I’ve made this smoothie twice now, and it’s definitely worth sharing. Raspberries and chocolate complement each other very, very well, and this smooth is loaded with nutrients from superfoods, keeping you hydrated and giving you energy.

I added measurements this time! Last time I just threw things together in the blender. Except for the first two packaged ingredients, these are not exact, just indicators. Use your own judgment.

  • 1 14-oz bottle Zico coconut water
  • 1 6-oz container of organic raspberries
  • 2 T dried goji berries
  • 1 T Cortas pomegranate molasses
  • 2 T Artisana organic coconut butter
  • 2 T organic raw cacao nibs
  • 1 T cacao powder
  • 1 T maca powder
  • 2 T chia seeds
  • 1 T ground flax seed meal
  • 1 T flax seed oil
  • peeled ginger root equal to about 1 T

I put everything in the blender and let it run on a high setting for a couple of minutes to pulverize the cacao nibs. It makes about 3 servings.

Coconut butter is a fairly new product on the shelves of health-oriented grocery stores. It uses both the coconut flesh and the oil, so you get fiber from the coconut, and not just the oil. You could even make it yourself. You can use it as a spread (like butter!). Apparently it makes a great match with maca powder.

That’s an area of food research where I’d love to see more work done — what food combinations boost each other. I’ve read that green tea and lemon work really well together too.

The chia seeds soak up liquid and expand, so the smoothie will gel after blending to a nice thick texture, very filling. Chia seeds are another recently “discovered” superfood from Mexico. They boost energy and keep you hydrated through the fluid they absorb. Long-distance runners often use them. They also provide calcium, boost brain functioning, contain anti-oxidants and omega-3s, lower bad cholesterol and raise the good, control high blood pressure, and do many other good things for the human biological machine.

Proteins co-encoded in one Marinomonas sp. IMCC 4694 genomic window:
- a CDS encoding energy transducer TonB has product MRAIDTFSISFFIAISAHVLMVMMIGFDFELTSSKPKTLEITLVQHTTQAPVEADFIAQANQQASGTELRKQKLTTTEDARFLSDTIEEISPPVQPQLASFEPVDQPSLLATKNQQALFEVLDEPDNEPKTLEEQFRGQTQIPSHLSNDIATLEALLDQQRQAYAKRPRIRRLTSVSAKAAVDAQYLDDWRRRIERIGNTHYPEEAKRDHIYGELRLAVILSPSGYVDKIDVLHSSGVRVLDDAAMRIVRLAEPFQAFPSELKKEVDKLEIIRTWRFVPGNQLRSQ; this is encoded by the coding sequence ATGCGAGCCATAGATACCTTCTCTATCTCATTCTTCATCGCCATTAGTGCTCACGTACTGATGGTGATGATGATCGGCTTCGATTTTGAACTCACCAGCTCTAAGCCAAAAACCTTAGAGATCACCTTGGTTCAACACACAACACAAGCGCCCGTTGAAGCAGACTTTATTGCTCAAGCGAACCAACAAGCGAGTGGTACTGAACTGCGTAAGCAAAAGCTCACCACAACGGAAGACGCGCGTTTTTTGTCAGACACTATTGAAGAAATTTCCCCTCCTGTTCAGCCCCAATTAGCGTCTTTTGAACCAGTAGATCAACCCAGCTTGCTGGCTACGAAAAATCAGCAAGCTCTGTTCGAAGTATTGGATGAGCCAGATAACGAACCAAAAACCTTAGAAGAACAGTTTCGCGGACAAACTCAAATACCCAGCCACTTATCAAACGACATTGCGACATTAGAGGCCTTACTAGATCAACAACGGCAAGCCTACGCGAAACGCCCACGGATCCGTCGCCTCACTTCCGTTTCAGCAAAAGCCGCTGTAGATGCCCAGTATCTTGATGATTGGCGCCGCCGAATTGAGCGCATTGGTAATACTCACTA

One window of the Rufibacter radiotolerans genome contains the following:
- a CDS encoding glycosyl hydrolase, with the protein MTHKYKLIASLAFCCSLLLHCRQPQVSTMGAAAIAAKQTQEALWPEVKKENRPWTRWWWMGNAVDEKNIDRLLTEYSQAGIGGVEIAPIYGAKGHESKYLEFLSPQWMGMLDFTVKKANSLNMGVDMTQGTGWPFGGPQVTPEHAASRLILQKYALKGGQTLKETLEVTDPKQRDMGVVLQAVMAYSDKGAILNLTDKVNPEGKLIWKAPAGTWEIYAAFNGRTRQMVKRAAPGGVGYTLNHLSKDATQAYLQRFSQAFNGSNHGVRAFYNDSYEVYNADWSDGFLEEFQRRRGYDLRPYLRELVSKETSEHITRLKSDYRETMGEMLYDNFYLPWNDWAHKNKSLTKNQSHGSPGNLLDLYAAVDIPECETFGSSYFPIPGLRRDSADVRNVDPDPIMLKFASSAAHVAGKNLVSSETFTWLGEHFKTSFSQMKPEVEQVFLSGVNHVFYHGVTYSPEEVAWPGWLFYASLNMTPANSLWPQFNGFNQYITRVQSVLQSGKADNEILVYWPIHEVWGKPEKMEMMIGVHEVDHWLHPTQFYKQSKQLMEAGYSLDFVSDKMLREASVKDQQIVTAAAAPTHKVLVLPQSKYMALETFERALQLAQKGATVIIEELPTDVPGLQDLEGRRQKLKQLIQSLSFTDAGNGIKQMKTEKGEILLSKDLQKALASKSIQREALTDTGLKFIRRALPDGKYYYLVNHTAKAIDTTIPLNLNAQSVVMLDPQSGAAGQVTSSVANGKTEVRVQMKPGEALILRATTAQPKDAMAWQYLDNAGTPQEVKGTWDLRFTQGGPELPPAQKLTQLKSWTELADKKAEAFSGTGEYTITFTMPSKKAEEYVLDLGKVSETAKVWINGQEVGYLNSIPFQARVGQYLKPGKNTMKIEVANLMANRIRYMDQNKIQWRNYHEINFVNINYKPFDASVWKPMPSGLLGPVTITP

Maca powder is made from a South American root with these properties:

Maca is a nutritionally dense super-food that contains high amounts of minerals, vitamins, enzymes and all of the essential amino acids. Maca root is rich in B-vitamins, which are the energy vitamins, and maca is a vegetarian source of B-12. To boot, maca has high levels of bioavailable calcium and magnesium and is great for remineralization.

Maca root helps balance our hormones and due to an over abundance of environmental estrogens, most people’s hormones are a bit out of whack. Maca stimulates and nourishes the hypothalamus and pituitary glands which are the “master glands” of the body. These glands actually regulate the other glands, so when in balance they can bring balance to the adrenal, thyroid, pancreas, ovarian and testicular glands.

Instead of providing hormones to the body, maca works as an adaptogen which means that it responds to different bodies’ needs individually. If you’re producing too much of a particular hormone, maca will regulate the production downward. However, if you’re producing too little, it’ll regulate the production upward.

You can google each of these ingredients to learn the health benefits, but this smoothie feels and tastes like an explosion of well-being from your tastebuds down to the cellular and energetic levels.

You could use frozen organic raspberries or any other kind of berry, but please do not use non-organic berries as their skins are thin, and pesticides are easily absorbed into the flesh. (That may not be scientific, but it makes sense to me.)

No particular reason for using both flax seed meal and flax seed oil except that I had both on hand!